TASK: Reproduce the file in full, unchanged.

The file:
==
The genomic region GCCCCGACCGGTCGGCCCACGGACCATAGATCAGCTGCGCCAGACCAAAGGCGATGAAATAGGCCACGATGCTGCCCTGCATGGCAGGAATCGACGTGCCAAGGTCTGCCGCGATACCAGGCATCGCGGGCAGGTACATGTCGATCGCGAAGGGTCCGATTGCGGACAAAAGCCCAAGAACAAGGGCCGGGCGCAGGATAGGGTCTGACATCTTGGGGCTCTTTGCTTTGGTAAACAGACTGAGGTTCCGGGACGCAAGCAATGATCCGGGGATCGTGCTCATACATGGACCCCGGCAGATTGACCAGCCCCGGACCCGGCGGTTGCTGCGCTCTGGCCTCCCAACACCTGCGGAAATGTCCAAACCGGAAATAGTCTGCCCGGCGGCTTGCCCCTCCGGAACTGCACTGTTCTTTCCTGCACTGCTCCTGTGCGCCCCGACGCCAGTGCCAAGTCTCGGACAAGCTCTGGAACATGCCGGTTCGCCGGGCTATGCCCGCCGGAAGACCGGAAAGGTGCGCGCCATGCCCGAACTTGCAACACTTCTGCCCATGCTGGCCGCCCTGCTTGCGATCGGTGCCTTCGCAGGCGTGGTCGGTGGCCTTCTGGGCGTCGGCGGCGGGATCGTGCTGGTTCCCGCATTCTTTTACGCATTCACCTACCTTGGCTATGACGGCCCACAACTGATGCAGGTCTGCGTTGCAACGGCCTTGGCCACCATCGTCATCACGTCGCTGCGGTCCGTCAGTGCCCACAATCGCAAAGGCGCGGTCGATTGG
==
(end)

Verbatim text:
The genomic region GCCCCGACCGGTCGGCCCACGGACCATAGATCAGCTGCGCCAGACCAAAGGCGATGAAATAGGCCACGATGCTGCCCTGCATGGCAGGAATCGACGTGCCAAGGTCTGCCGCGATACCAGGCATCGCGGGCAGGTACATGTCGATCGCGAAGGGTCCGATTGCGGACAAAAGCCCAAGAACAAGGGCCGGGCGCAGGATAGGGTCTGACATCTTGGGGCTCTTTGCTTTGGTAAACAGACTGAGGTTCCGGGACGCAAGCAATGATCCGGGGATCGTGCTCATACATGGACCCCGGCAGATTGACCAGCCCCGGACCCGGCGGTTGCTGCGCTCTGGCCTCCCAACACCTGCGGAAATGTCCAAACCGGAAATAGTCTGCCCGGCGGCTTGCCCCTCCGGAACTGCACTGTTCTTTCCTGCACTGCTCCTGTGCGCCCCGACGCCAGTGCCAAGTCTCGGACAAGCTCTGGAACATGCCGGTTCGCCGGGCTATGCCCGCCGGAAGACCGGAAAGGTGCGCGCCATGCCCGAACTTGCAACACTTCTGCCCATGCTGGCCGCCCTGCTTGCGATCGGTGCCTTCGCAGGCGTGGTCGGTGGCCTTCTGGGCGTCGGCGGCGGGATCGTGCTGGTTCCCGCATTCTTTTACGCATTCACCTACCTTGGCTATGACGGCCCACAACTGATGCAGGTCTGCGTTGCAACGGCCTTGGCCACCATCGTCATCACGTCGCTGCGGTCCGTCAGTGCCCACAATCGCAAAGGCGCGGTCGATTGG